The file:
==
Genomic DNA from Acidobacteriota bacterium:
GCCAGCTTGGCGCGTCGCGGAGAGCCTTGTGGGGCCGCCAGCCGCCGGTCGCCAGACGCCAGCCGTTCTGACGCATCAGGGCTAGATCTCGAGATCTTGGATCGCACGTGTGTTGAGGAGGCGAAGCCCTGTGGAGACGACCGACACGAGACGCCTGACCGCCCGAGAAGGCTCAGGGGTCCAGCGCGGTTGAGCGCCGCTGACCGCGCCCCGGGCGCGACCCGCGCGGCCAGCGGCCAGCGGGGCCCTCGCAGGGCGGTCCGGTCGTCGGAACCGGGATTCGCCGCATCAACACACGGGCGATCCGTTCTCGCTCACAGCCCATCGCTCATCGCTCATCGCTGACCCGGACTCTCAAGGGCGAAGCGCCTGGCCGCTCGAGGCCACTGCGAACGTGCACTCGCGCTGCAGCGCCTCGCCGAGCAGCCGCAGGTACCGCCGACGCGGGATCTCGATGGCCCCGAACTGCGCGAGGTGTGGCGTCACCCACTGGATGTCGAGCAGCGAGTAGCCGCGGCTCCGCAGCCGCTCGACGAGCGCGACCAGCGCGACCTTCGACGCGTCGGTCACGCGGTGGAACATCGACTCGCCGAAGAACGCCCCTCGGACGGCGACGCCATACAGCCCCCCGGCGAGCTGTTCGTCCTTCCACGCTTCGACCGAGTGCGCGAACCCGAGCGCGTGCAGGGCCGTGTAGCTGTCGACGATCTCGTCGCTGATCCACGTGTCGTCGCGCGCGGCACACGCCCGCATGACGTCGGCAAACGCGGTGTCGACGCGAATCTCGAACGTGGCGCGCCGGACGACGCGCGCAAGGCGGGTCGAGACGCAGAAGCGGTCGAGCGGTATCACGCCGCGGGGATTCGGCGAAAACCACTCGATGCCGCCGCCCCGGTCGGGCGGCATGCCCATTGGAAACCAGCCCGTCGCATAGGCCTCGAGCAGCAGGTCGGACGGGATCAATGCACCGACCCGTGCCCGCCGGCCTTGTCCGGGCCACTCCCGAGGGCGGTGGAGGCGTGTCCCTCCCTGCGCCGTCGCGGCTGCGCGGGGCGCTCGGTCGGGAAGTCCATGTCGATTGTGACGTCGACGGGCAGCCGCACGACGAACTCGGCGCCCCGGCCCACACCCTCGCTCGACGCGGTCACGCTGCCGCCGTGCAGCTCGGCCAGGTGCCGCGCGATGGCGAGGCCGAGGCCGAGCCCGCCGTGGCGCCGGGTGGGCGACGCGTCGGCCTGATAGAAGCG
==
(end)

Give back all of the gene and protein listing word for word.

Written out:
Genomic DNA from Acidobacteriota bacterium:
GCCAGCTTGGCGCGTCGCGGAGAGCCTTGTGGGGCCGCCAGCCGCCGGTCGCCAGACGCCAGCCGTTCTGACGCATCAGGGCTAGATCTCGAGATCTTGGATCGCACGTGTGTTGAGGAGGCGAAGCCCTGTGGAGACGACCGACACGAGACGCCTGACCGCCCGAGAAGGCTCAGGGGTCCAGCGCGGTTGAGCGCCGCTGACCGCGCCCCGGGCGCGACCCGCGCGGCCAGCGGCCAGCGGGGCCCTCGCAGGGCGGTCCGGTCGTCGGAACCGGGATTCGCCGCATCAACACACGGGCGATCCGTTCTCGCTCACAGCCCATCGCTCATCGCTCATCGCTGACCCGGACTCTCAAGGGCGAAGCGCCTGGCCGCTCGAGGCCACTGCGAACGTGCACTCGCGCTGCAGCGCCTCGCCGAGCAGCCGCAGGTACCGCCGACGCGGGATCTCGATGGCCCCGAACTGCGCGAGGTGTGGCGTCACCCACTGGATGTCGAGCAGCGAGTAGCCGCGGCTCCGCAGCCGCTCGACGAGCGCGACCAGCGCGACCTTCGACGCGTCGGTCACGCGGTGGAACATCGACTCGCCGAAGAACGCCCCTCGGACGGCGACGCCATACAGCCCCCCGGCGAGCTGTTCGTCCTTCCACGCTTCGACCGAGTGCGCGAACCCGAGCGCGTGCAGGGCCGTGTAGCTGTCGACGATCTCGTCGCTGATCCACGTGTCGTCGCGCGCGGCACACGCCCGCATGACGTCGGCAAACGCGGTGTCGACGCGAATCTCGAACGTGGCGCGCCGGACGACGCGCGCAAGGCGGGTCGAGACGCAGAAGCGGTCGAGCGGTATCACGCCGCGGGGATTCGGCGAAAACCACTCGATGCCGCCGCCCCGGTCGGGCGGCATGCCCATTGGAAACCAGCCCGTCGCATAGGCCTCGAGCAGCAGGTCGGACGGGATCAATGCACCGACCCGTGCCCGCCGGCCTTGTCCGGGCCACTCCCGAGGGCGGTGGAGGCGTGTCCCTCCCTGCGCCGTCGCGGCTGCGCGGGGCGCTCGGTCGGGAAGTCCATGTCGATTGTGACGTCGACGGGCAGCCGCACGACGAACTCGGCGCCCCGGCCCACACCCTCGCTCGACGCGGTCACGCTGCCGCCGTGCAGCTCGGCCAGGTGCCGCGCGATGGCGAGGCCGAGGCCGAGCCCGCCGTGGCGCCGGGTGGGCGACGCGTCGGCCTGATAGAAGCG